LEDs 226 can be used to direct reference light at a bottom side of a fluid container, and image capture device 224 can measure a relative amount or pattern of reference light reflected from the fluid container. In this way, a relative fullness of the fluid container can be optically monitored.

FIG. 13 shows a schematic depiction of another embodiment of a surface computing device 300 that utilizes an optical touch sensing mechanism. Surface computing device 300 comprises a projection display system having a wide-angle image-generation subsystem 302 and a display screen 306 onto which images are projected. Image-generation subsystem 302 includes a light source 308 and an image-producing element 310. Display screen 306 includes a transparent glass structure 312 and a diffuser screen layer 314 disposed thereon. Display screen 306 may serve as a surface for supporting one or more fluid containers.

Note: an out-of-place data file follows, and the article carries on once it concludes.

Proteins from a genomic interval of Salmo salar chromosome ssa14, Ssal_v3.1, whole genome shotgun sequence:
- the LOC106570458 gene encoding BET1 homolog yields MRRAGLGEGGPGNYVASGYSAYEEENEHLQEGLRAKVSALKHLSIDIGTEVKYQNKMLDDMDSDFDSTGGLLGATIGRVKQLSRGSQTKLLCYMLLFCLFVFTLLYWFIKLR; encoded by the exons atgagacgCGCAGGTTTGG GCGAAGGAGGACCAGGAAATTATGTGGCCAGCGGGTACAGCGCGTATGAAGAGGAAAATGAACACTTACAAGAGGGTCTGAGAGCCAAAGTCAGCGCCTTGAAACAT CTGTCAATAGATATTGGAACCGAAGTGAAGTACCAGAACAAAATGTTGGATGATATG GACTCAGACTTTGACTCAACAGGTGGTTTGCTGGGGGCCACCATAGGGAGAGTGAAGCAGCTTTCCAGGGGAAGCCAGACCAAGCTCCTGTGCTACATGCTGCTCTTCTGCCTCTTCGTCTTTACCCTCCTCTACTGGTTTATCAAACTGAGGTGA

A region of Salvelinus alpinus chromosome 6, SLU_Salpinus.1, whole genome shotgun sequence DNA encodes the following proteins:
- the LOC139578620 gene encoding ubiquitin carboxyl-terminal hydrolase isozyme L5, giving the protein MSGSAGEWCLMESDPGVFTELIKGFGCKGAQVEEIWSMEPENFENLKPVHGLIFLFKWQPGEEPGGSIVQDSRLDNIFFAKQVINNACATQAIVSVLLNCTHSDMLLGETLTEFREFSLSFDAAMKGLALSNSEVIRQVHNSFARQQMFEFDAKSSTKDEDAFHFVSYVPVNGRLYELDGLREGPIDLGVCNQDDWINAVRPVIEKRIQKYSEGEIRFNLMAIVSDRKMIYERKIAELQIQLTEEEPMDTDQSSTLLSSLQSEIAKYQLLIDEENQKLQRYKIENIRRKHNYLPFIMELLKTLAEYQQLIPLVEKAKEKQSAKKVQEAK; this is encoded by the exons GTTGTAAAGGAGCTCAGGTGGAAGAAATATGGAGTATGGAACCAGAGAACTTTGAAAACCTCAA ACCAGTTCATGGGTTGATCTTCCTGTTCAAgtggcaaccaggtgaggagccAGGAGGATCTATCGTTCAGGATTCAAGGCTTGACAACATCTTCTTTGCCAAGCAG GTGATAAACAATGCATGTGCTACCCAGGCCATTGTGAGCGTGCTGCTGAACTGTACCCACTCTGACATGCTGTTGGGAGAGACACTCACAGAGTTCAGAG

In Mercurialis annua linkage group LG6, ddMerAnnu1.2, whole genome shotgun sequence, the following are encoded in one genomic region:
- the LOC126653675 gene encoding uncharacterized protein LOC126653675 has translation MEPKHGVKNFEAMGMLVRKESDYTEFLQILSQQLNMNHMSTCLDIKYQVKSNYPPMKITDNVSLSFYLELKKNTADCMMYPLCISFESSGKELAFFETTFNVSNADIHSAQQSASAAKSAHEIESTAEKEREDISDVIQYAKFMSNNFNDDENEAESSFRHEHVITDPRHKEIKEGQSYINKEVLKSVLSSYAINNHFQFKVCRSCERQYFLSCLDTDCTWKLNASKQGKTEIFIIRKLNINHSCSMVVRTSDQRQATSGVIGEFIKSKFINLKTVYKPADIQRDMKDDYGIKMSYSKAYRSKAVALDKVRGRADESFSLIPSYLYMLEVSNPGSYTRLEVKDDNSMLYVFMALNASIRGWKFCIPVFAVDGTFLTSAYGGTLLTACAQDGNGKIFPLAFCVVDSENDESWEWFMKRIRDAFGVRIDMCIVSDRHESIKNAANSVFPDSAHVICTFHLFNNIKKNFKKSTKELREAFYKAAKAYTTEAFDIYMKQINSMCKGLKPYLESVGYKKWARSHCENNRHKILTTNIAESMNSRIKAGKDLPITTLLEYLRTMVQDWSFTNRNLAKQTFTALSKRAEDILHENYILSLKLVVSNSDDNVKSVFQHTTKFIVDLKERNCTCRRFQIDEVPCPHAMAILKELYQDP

Continuing with FIG. 13, surface computing device 300 includes an analysis subsystem 316 comprising computer readable media 318 and processing subsystem 320. Further, surface computing device 300 includes a communication subsystem 322 configured to conduct one-way or two-way communication with other devices.